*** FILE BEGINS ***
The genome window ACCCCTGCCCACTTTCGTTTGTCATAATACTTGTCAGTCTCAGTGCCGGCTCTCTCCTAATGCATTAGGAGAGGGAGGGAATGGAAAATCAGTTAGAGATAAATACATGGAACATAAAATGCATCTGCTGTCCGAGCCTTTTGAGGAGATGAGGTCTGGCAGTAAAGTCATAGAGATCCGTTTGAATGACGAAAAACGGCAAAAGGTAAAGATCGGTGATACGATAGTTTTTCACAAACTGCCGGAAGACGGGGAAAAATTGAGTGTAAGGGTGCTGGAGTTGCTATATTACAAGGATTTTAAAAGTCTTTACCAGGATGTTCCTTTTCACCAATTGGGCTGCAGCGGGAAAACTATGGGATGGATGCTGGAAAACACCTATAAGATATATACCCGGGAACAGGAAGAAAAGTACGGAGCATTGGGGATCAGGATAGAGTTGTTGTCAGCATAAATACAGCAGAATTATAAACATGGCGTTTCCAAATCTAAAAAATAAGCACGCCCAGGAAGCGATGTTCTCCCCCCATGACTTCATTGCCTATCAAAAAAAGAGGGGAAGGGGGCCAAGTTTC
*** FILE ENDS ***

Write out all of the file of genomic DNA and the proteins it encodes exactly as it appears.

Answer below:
The genome window ACCCCTGCCCACTTTCGTTTGTCATAATACTTGTCAGTCTCAGTGCCGGCTCTCTCCTAATGCATTAGGAGAGGGAGGGAATGGAAAATCAGTTAGAGATAAATACATGGAACATAAAATGCATCTGCTGTCCGAGCCTTTTGAGGAGATGAGGTCTGGCAGTAAAGTCATAGAGATCCGTTTGAATGACGAAAAACGGCAAAAGGTAAAGATCGGTGATACGATAGTTTTTCACAAACTGCCGGAAGACGGGGAAAAATTGAGTGTAAGGGTGCTGGAGTTGCTATATTACAAGGATTTTAAAAGTCTTTACCAGGATGTTCCTTTTCACCAATTGGGCTGCAGCGGGAAAACTATGGGATGGATGCTGGAAAACACCTATAAGATATATACCCGGGAACAGGAAGAAAAGTACGGAGCATTGGGGATCAGGATAGAGTTGTTGTCAGCATAAATACAGCAGAATTATAAACATGGCGTTTCCAAATCTAAAAAATAAGCACGCCCAGGAAGCGATGTTCTCCCCCCATGACTTCATTGCCTATCAAAAAAAGAGGGGAAGGGGGCCAAGTTTC